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I have found a function which implement a switch statement -->

File = open('/file.txt','r')

    String = File.readline()
    String = str(String)
    print String 

    for case in switch(String):
        if case("Head"):
            print "test successed"
            break
        if case("Small"):
            print String
            break
        if case("Big"):
            print String
            break  
        if case():
            print String 
            break 

the String value when I print it is Head, but the switch statement always goes to the last case.. the function works fine apparently because when I changed the String with v = "Head" it worked!!!

any idea what went wrong ?

the switch function -->

class switch(object):
 def __init__(self, value):
    self.value = value
    self.fall = False

 def __iter__(self):
    """Return the match method once, then stop"""
    yield self.match
    raise StopIteration

 def match(self, *args):
    """Indicate whether or not to enter a case suite"""
    if self.fall or not args:
        return True
    elif self.value in args: # changed for v1.5, see below
        self.fall = True
        return True
    else:
        return False
share|improve this question
    
You should link the implementation of the case and switch objects/function, otherwise you are asking a question no one can answer. – ninjagecko May 7 '12 at 6:09
    
Where did you take this switch function? Can you point to its source? – Eli Bendersky May 7 '12 at 6:09
    
I added the implementation of the function – user573014 May 7 '12 at 6:19
    
Where did it come from? – Chris Morgan May 7 '12 at 6:24
    
Why are you doing it this way? You're producing thoroughly unpythonic code. Be content with if string == 'Head':, elif string == 'Small':, etc. – Chris Morgan May 7 '12 at 6:26
up vote 5 down vote accepted

Please don't ever write code like this. Do it in proper Python style. It's much easier to read. Anyone coming across usage of that "switch" mess will probably curse you heartily.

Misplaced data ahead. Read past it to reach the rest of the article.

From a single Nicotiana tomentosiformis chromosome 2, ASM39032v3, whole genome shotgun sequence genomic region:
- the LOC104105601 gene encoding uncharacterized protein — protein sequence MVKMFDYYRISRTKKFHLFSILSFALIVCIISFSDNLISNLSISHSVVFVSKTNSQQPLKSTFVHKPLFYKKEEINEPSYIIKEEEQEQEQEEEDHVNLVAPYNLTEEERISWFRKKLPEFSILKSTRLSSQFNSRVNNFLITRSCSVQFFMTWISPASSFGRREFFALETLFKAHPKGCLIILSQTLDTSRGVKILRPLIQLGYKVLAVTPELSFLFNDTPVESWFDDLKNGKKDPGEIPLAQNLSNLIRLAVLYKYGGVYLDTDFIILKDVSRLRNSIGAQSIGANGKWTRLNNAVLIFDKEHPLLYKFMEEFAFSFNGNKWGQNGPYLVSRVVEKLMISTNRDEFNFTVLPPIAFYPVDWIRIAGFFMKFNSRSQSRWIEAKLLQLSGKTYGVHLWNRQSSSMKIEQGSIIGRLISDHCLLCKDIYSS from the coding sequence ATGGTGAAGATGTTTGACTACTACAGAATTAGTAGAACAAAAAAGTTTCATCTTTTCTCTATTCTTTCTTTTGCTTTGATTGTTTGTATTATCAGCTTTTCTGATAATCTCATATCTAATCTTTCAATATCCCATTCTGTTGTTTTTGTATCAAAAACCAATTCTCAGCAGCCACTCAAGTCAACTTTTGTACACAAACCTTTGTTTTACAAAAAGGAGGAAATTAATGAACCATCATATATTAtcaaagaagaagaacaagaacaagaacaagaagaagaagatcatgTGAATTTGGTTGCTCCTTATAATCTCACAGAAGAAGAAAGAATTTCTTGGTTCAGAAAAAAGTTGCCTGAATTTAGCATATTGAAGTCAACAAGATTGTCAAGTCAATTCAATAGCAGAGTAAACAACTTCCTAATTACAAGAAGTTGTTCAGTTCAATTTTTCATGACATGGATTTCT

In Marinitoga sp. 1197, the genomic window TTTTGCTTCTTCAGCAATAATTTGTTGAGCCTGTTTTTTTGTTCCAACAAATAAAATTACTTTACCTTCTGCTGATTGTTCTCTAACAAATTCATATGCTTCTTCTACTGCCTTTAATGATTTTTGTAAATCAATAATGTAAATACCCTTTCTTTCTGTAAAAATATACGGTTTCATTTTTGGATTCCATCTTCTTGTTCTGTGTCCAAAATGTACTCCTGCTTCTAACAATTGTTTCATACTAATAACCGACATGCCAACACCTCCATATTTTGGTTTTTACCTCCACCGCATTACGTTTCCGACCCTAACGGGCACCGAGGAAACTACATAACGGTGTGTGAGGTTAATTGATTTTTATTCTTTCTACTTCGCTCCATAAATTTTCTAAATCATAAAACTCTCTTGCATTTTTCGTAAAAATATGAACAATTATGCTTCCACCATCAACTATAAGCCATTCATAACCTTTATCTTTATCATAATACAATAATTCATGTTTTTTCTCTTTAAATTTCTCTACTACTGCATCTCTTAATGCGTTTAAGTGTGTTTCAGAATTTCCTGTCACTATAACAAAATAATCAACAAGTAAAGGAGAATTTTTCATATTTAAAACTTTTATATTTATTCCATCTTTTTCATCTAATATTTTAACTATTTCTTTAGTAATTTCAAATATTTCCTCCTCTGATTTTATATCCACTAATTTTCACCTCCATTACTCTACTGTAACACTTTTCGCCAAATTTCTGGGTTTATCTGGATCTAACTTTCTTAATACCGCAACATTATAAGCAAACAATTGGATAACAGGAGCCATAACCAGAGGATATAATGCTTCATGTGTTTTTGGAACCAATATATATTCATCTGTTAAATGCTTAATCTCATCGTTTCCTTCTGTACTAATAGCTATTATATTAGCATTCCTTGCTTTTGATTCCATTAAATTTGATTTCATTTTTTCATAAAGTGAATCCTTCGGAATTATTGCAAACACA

with open('/file.txt', 'r') as fp:
    line = fp.readline().rstrip('\n')
    print line

if line == 'Head':
    print "test successed"
elif line == 'Small':
    print line
elif line == 'Big':
    print line
else:
    print line

As to why it's failing, the readline() call will very likely be including a trailing newline character, and 'Head' != 'Head\n'.

share|improve this answer
    
Thanks, I would use the (line = fp.readline().rstrip('\n')) with the switch statement, I need the function to break and go out of the case when it finds the first comparison, because in my code I am comparing between lots of data .. I think if else statement goes through the whole list of if(s) and that won't be applicable to my need ... thank you again – user573014 May 7 '12 at 6:43
    
@user573014: it doesn't. if, elif, elif, elif, else... it's handled efficiently. Which that switch thing is not - it's going to be very inefficient. – Chris Morgan May 7 '12 at 6:49
    
use fp.readline().rstrip() since line break could be "\r\n" so stripping \n will leave \r – Esben Skov Pedersen May 7 '12 at 6:57
    
@EsbenSkovPedersen: I was toying with adding U to the mode, but ended up being lazy. Probably not a good plan. – Chris Morgan May 7 '12 at 7:06

.readline() returns the entire line, including the newline character.

You need to either .strip() your string, or compare to 'Head\n' etc.

Also, regarding style, upper case variable names are not really a thing in python.

share|improve this answer
    
thanks, that's what I was looking for – user573014 May 7 '12 at 6:47

EDIT: I am aware this is not Pythonic, but it was an interesting exercise.

This was before OP added the implementation -- here's my take. It

  • raises with a meaningful error when there's no case defined -- or if allow_fallthrough is set, the default case can be handled with for:else:
  • Allows the default case to occur wherever in the "switch" suite

.

def switch(arg, allow_fallthrough = False):
    fail = False
    def switcher(*args):
        return (arg in args)
    def default_switcher(*args):
        return (not args)
    def fallthrough(*args):
        if not allow_fallthrough:
            raise ValueError("switch(%r) fell through" % arg)
    yield switcher
    yield default_switcher
    yield fallthrough

def test():
    String = "Smallish"

    for case in switch(String):
        if case():
            print "default", String 
            break
        if case("Head"):
            print "Head GET"
            break
        if case("Small", "Smallish"):
            print "Small:", String
            break
        if case("Big"):
            print "Big:", String
            break  
    else: # Only ever reached with `allow_fallthrough`
        print "No case matched"
share|improve this answer
    
thanks for your help – user573014 May 7 '12 at 6:47

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